How a Simple Question About Freshwater Inflow to Estuaries Shaped a Career


2021-03-09, 2021-03-09


Montagna, Paul A.


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Gulf and Caribbean Research


Chance and good luck led to a career studying how freshwater inflow drives estuary processes. In 1986, someone asked me: How much fresh water has to flow to a bay for it to be healthy? The question shaped my career. There is probably no better place on Earth to compare effects caused by inflow differences than the Texas coast, because the major estuarine systems lie in a climatic gradient where runoff decreases 56—fold from the Louisiana border in the northeast to the Mexico border in the southwest. This estuary—comparison experiment was used to study inflow effects. The science evolved from the idea in the 1990’s that organisms responded directly to inflow rates to the domino theory in the 2000’s of indirect effects where inflow drives estuary conditions and that organisms respond to those habitat conditions. Today it is hypothesized that climate drives hydrology, which drives estuary dynamics; and thus, climatic factors can indirectly shape estuarine structure and function. Assuming change along the inflow gradient is analogous to effects of altering estuaries over time, we can now predict ecosystem change with changing climate or land—use change.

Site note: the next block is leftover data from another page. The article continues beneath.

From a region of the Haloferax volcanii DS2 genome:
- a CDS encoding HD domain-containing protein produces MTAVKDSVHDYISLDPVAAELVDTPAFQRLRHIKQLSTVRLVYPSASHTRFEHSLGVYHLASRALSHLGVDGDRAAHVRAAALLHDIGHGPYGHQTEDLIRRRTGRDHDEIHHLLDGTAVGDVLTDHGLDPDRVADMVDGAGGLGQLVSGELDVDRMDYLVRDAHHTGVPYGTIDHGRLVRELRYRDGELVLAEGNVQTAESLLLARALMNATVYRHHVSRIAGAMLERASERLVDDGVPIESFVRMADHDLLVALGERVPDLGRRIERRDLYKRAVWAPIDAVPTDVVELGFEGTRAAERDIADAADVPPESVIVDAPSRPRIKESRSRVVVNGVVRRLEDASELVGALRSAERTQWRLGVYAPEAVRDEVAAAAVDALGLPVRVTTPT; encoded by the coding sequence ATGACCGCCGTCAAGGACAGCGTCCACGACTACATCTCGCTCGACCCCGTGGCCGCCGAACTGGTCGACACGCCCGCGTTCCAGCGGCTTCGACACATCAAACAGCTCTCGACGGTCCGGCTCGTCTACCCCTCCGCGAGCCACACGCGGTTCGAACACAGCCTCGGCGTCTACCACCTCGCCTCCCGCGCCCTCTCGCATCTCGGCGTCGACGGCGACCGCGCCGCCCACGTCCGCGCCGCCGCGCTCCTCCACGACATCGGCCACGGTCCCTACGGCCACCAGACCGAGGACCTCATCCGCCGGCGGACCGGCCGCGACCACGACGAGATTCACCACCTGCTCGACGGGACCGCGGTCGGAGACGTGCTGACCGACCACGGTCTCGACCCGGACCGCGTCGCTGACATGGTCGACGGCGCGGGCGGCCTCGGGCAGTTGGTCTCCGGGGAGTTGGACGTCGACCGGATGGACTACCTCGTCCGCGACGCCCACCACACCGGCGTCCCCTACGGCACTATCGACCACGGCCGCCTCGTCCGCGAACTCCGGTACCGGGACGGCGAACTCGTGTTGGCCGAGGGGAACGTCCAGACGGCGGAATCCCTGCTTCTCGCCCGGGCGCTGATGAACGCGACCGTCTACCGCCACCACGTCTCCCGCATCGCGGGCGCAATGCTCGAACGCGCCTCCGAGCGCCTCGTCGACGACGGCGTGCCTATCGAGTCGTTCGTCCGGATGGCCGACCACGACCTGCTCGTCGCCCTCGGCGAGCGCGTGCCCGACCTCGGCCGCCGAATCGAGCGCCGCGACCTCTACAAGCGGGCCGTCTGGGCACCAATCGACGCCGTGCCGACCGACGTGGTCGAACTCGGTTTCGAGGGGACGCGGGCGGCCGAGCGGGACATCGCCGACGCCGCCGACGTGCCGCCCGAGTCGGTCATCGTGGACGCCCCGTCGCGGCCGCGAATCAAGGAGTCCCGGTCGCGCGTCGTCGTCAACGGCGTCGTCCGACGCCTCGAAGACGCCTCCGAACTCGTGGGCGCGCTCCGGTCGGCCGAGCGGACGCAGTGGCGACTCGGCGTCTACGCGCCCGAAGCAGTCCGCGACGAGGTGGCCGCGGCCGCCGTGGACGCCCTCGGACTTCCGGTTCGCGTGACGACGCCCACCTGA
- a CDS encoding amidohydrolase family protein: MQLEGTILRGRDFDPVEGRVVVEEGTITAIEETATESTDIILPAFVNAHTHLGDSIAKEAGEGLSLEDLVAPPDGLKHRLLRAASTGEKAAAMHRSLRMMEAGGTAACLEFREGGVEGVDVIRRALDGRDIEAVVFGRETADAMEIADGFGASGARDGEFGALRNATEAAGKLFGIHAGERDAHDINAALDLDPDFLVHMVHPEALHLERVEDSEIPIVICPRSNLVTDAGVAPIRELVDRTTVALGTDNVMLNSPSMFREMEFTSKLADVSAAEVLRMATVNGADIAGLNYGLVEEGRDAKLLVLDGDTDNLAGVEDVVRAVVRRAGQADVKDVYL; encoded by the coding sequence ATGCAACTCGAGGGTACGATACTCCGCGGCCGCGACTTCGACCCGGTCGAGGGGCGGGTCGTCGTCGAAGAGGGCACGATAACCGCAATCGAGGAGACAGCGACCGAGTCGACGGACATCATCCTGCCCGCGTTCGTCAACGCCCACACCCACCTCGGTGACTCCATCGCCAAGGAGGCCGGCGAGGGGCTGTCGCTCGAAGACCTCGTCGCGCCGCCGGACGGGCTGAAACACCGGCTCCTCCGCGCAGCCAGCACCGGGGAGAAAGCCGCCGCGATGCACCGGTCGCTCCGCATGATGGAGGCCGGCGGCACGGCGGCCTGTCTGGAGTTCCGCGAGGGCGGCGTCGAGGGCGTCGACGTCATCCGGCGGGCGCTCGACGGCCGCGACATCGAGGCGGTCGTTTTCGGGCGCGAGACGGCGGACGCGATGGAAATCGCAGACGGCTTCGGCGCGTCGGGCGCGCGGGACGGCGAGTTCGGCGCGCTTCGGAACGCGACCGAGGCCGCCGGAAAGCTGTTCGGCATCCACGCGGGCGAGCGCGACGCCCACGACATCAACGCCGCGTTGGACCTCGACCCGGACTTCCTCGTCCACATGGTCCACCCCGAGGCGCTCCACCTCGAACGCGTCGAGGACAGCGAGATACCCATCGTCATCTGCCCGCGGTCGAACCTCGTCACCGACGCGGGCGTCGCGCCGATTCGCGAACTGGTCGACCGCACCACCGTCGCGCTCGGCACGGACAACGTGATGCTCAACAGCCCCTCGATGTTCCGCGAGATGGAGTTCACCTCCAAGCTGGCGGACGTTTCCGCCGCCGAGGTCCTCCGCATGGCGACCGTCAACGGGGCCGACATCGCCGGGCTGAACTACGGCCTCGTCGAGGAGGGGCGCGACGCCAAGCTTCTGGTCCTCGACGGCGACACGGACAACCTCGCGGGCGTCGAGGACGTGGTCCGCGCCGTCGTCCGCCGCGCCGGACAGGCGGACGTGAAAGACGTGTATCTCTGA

Benthic ecology, Biogeochemistry, Environmental flows, Freshwater inflow, Invertebrates, Salinity




Montagna, P.A. 2021. How a simple question about freshwater inflow to estuaries shaped a career. Gulf and Caribbean Research 32: ii-xiv.